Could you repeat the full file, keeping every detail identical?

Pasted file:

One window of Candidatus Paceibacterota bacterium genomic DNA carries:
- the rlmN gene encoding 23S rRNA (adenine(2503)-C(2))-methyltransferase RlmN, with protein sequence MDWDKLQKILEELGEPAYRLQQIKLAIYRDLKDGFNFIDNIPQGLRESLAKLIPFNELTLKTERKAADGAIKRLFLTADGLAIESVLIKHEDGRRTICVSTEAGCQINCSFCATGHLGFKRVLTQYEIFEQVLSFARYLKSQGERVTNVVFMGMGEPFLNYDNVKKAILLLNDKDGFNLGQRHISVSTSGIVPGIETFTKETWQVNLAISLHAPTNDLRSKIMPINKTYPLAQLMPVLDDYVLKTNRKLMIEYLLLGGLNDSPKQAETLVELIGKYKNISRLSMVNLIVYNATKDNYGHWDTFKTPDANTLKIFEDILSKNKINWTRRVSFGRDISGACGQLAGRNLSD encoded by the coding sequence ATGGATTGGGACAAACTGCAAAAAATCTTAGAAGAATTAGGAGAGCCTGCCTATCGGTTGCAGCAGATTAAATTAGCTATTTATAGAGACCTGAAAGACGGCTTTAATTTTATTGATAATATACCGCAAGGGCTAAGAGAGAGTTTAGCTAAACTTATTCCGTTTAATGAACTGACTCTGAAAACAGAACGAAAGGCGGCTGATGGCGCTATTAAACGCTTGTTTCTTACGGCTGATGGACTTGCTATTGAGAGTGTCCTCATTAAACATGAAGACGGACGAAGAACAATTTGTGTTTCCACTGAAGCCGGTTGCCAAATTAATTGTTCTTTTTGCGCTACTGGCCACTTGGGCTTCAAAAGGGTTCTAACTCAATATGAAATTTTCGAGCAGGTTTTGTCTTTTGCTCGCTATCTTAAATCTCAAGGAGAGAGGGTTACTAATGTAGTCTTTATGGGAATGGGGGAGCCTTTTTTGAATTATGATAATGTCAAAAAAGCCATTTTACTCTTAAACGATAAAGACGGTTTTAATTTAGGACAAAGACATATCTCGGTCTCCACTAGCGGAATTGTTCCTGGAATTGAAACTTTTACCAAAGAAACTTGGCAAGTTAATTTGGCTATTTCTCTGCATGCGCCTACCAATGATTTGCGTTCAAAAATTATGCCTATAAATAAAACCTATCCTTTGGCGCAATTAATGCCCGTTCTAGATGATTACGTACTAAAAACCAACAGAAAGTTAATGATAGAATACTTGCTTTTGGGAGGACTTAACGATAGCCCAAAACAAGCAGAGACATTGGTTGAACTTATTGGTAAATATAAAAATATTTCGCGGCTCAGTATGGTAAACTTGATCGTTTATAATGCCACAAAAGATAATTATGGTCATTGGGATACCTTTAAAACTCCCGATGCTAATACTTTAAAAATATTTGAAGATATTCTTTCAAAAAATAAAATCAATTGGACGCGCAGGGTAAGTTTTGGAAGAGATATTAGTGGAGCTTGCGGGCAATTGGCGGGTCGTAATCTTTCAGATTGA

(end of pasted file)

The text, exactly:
One window of Candidatus Paceibacterota bacterium genomic DNA carries:
- the rlmN gene encoding 23S rRNA (adenine(2503)-C(2))-methyltransferase RlmN, with protein sequence MDWDKLQKILEELGEPAYRLQQIKLAIYRDLKDGFNFIDNIPQGLRESLAKLIPFNELTLKTERKAADGAIKRLFLTADGLAIESVLIKHEDGRRTICVSTEAGCQINCSFCATGHLGFKRVLTQYEIFEQVLSFARYLKSQGERVTNVVFMGMGEPFLNYDNVKKAILLLNDKDGFNLGQRHISVSTSGIVPGIETFTKETWQVNLAISLHAPTNDLRSKIMPINKTYPLAQLMPVLDDYVLKTNRKLMIEYLLLGGLNDSPKQAETLVELIGKYKNISRLSMVNLIVYNATKDNYGHWDTFKTPDANTLKIFEDILSKNKINWTRRVSFGRDISGACGQLAGRNLSD encoded by the coding sequence ATGGATTGGGACAAACTGCAAAAAATCTTAGAAGAATTAGGAGAGCCTGCCTATCGGTTGCAGCAGATTAAATTAGCTATTTATAGAGACCTGAAAGACGGCTTTAATTTTATTGATAATATACCGCAAGGGCTAAGAGAGAGTTTAGCTAAACTTATTCCGTTTAATGAACTGACTCTGAAAACAGAACGAAAGGCGGCTGATGGCGCTATTAAACGCTTGTTTCTTACGGCTGATGGACTTGCTATTGAGAGTGTCCTCATTAAACATGAAGACGGACGAAGAACAATTTGTGTTTCCACTGAAGCCGGTTGCCAAATTAATTGTTCTTTTTGCGCTACTGGCCACTTGGGCTTCAAAAGGGTTCTAACTCAATATGAAATTTTCGAGCAGGTTTTGTCTTTTGCTCGCTATCTTAAATCTCAAGGAGAGAGGGTTACTAATGTAGTCTTTATGGGAATGGGGGAGCCTTTTTTGAATTATGATAATGTCAAAAAAGCCATTTTACTCTTAAACGATAAAGACGGTTTTAATTTAGGACAAAGACATATCTCGGTCTCCACTAGCGGAATTGTTCCTGGAATTGAAACTTTTACCAAAGAAACTTGGCAAGTTAATTTGGCTATTTCTCTGCATGCGCCTACCAATGATTTGCGTTCAAAAATTATGCCTATAAATAAAACCTATCCTTTGGCGCAATTAATGCCCGTTCTAGATGATTACGTACTAAAAACCAACAGAAAGTTAATGATAGAATACTTGCTTTTGGGAGGACTTAACGATAGCCCAAAACAAGCAGAGACATTGGTTGAACTTATTGGTAAATATAAAAATATTTCGCGGCTCAGTATGGTAAACTTGATCGTTTATAATGCCACAAAAGATAATTATGGTCATTGGGATACCTTTAAAACTCCCGATGCTAATACTTTAAAAATATTTGAAGATATTCTTTCAAAAAATAAAATCAATTGGACGCGCAGGGTAAGTTTTGGAAGAGATATTAGTGGAGCTTGCGGGCAATTGGCGGGTCGTAATCTTTCAGATTGA